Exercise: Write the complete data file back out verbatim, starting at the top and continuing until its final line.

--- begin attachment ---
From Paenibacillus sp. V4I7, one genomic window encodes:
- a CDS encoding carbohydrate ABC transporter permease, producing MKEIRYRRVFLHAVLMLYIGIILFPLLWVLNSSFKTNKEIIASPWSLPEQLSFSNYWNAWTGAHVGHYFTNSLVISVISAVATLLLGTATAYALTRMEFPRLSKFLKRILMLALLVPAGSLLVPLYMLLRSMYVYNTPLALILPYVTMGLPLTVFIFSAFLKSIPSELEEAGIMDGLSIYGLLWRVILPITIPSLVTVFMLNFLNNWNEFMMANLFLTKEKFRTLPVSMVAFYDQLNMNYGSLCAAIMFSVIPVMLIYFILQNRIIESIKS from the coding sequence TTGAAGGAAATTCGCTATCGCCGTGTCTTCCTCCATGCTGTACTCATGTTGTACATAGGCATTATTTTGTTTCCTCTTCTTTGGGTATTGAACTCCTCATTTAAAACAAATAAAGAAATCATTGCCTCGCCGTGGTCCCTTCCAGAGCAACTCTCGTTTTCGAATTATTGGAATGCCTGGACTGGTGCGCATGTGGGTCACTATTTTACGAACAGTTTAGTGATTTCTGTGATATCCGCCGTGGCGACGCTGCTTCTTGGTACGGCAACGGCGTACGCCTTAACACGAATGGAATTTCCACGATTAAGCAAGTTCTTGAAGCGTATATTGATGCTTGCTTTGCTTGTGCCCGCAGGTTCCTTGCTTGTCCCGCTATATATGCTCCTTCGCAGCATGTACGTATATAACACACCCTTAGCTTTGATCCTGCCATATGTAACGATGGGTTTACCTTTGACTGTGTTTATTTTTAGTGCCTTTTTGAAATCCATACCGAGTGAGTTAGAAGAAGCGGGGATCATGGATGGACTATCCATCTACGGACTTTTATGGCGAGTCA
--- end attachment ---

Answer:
From Paenibacillus sp. V4I7, one genomic window encodes:
- a CDS encoding carbohydrate ABC transporter permease, producing MKEIRYRRVFLHAVLMLYIGIILFPLLWVLNSSFKTNKEIIASPWSLPEQLSFSNYWNAWTGAHVGHYFTNSLVISVISAVATLLLGTATAYALTRMEFPRLSKFLKRILMLALLVPAGSLLVPLYMLLRSMYVYNTPLALILPYVTMGLPLTVFIFSAFLKSIPSELEEAGIMDGLSIYGLLWRVILPITIPSLVTVFMLNFLNNWNEFMMANLFLTKEKFRTLPVSMVAFYDQLNMNYGSLCAAIMFSVIPVMLIYFILQNRIIESIKS from the coding sequence TTGAAGGAAATTCGCTATCGCCGTGTCTTCCTCCATGCTGTACTCATGTTGTACATAGGCATTATTTTGTTTCCTCTTCTTTGGGTATTGAACTCCTCATTTAAAACAAATAAAGAAATCATTGCCTCGCCGTGGTCCCTTCCAGAGCAACTCTCGTTTTCGAATTATTGGAATGCCTGGACTGGTGCGCATGTGGGTCACTATTTTACGAACAGTTTAGTGATTTCTGTGATATCCGCCGTGGCGACGCTGCTTCTTGGTACGGCAACGGCGTACGCCTTAACACGAATGGAATTTCCACGATTAAGCAAGTTCTTGAAGCGTATATTGATGCTTGCTTTGCTTGTGCCCGCAGGTTCCTTGCTTGTCCCGCTATATATGCTCCTTCGCAGCATGTACGTATATAACACACCCTTAGCTTTGATCCTGCCATATGTAACGATGGGTTTACCTTTGACTGTGTTTATTTTTAGTGCCTTTTTGAAATCCATACCGAGTGAGTTAGAAGAAGCGGGGATCATGGATGGACTATCCATCTACGGACTTTTATGGCGAGTCA